Depouillage is the act of skimming a soup, stock or broth so that the impurities don’t incorporate in your food making it cloudy or fatty. For example, if you’ve ever made a soup from scratch you may see a frothy or foamy build up appear on the top of your soup as it heats up. Instead of letting it boil and blend with your soup, it’s a good practice to remove that “scum” off the top with a spoon or ladle and to let your soup simmer, not boil.
The same is true with your investments. Contributions to a tax deferred account (e.g. 401 (k), IRA etc.) are much easier to do when they come off the top automatically. Otherwise, it’s easy for your “plan to invest” to get swallowed up and forgotten by everyday life. It’s also key to review your investments to make sure you aren’t paying unnecessarily high fees which are often tucked into your mutual funds. Skim that $hit, throw away those impurities and enjoy the wholesomeness of your dish as it should be.
4. Knife skills
Before any Chef learned how to cook they learned basic knife skills. It is often the very first class in culinary school and in the old school days, an apprentice would be tasked with chopping vegetables and/or washing dishes for months before they were ever entrusted with handling food.
The same is true with your money. Managing your credit is as basic a life skill today as hygiene. In fact, I could argue that bad credit is the financial equivalent of body-odor. Banks won’t even come close to your a$$ until you get your $hit together and those that do have built in a ridiculous interest rate to protect themselves. We use Credit Sesame to monitor our credit and since we paid off our last statement balance Mr. r & R’s score has jumped to 822!
This means that when we shop for a mortgage, we get to be choosy and not the other way around. If we’re not happy with the rate a bank is offering, we can get a more competitive rate elsewhere.
5. Life sucks sometimes…but don’t let it mess with your paper
Anyone that has ever worked in a kitchen knows that it attracts people from all walks of life. While working at a globally recognized luxury hotel brand I once worked next to a certified skinhead named Rudy. He had a shaved head, dead, cold eyes, wore knee high boots, army fatigues, and had a swastika carved into his wood handled spatula.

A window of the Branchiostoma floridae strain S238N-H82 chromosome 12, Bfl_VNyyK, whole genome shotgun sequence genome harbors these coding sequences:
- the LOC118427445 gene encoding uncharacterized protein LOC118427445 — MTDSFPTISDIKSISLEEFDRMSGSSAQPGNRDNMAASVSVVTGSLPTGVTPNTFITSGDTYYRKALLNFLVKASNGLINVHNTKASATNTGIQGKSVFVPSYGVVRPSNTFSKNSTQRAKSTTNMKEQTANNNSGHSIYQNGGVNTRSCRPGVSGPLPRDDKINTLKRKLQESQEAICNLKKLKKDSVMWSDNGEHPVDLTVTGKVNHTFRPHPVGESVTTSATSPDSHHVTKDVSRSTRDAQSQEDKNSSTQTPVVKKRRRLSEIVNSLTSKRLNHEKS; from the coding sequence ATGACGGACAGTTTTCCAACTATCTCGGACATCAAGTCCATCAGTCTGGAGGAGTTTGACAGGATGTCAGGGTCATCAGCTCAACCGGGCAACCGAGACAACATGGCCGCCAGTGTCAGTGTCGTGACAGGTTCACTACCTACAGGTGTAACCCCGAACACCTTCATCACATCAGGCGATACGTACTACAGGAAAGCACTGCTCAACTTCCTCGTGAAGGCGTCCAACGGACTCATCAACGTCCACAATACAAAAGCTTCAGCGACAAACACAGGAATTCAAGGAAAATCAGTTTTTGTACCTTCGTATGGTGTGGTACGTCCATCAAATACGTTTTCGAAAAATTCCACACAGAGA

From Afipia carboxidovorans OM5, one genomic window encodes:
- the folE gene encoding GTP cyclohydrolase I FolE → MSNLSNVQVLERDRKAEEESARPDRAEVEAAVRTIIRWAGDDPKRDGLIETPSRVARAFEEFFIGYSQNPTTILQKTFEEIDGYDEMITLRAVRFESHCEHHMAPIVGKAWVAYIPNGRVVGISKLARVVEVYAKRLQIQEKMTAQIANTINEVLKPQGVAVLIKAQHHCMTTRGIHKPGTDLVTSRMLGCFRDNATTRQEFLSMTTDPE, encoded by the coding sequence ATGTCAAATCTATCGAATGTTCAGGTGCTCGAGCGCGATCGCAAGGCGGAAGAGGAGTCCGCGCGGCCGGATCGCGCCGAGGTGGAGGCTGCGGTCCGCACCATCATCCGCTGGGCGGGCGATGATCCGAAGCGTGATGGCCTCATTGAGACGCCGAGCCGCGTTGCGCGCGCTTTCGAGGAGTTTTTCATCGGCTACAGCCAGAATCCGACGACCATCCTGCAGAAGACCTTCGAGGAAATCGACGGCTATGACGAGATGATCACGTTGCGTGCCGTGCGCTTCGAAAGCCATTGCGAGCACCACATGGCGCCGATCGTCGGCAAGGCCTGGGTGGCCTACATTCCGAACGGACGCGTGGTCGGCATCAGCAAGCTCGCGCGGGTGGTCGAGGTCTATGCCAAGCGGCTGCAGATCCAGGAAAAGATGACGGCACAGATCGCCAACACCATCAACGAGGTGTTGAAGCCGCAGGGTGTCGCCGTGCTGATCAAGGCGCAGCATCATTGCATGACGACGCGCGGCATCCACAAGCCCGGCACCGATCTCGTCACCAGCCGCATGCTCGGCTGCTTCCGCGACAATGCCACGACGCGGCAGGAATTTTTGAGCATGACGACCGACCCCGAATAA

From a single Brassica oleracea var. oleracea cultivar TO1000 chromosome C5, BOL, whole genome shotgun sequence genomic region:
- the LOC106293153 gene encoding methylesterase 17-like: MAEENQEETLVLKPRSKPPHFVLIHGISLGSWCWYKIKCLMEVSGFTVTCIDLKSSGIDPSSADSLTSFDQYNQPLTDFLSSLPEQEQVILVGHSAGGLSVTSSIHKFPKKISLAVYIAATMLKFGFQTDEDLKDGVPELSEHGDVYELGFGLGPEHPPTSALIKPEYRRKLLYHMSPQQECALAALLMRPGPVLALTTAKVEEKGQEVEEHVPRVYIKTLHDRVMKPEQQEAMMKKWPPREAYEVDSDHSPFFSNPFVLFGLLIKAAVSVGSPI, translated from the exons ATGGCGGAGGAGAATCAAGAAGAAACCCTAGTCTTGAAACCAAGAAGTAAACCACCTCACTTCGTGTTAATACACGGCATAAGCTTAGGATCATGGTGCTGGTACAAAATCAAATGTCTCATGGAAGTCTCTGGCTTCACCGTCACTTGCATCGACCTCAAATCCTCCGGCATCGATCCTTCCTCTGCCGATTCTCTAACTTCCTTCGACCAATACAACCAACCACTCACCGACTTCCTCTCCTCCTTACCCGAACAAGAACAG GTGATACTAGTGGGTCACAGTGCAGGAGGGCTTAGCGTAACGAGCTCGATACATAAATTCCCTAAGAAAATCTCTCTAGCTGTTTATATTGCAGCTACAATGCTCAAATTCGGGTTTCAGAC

Years prior, I worked at a fine dining restaurant that was…unique. The restaurant itself was actually an old mansion from the Civil War era that was refurbished and turned into a dining destination. We grew a lot of our own produce and herbs on the grounds and while I didn’t realize it at first, the restaurant dining area was the slavemasters house sitting squarely on acres of lush plantation farmland. They even held special dinners in the restored out-house kitchen for people who wanted to ummm enjoy a little history with their grits.
Did I let any of this get in the way of me working with world-class Chefs and honing my skills? No, and neither did the crew of Mexican cooks that I worked alongside who taught me about life, hard work and how to make tamales from scratch. Would my #teamwakanda a$$ do this now?…hell naw. The point is, I got what I needed out of each of those situations and moved on.
So if you know a Chef or see a Chef, thank them and take one out for a drink. Tell them all the fancy cooking terms you know and ask them to tell you a crazy story but definitely don’t ask them to manage your budget! You’ll regret it.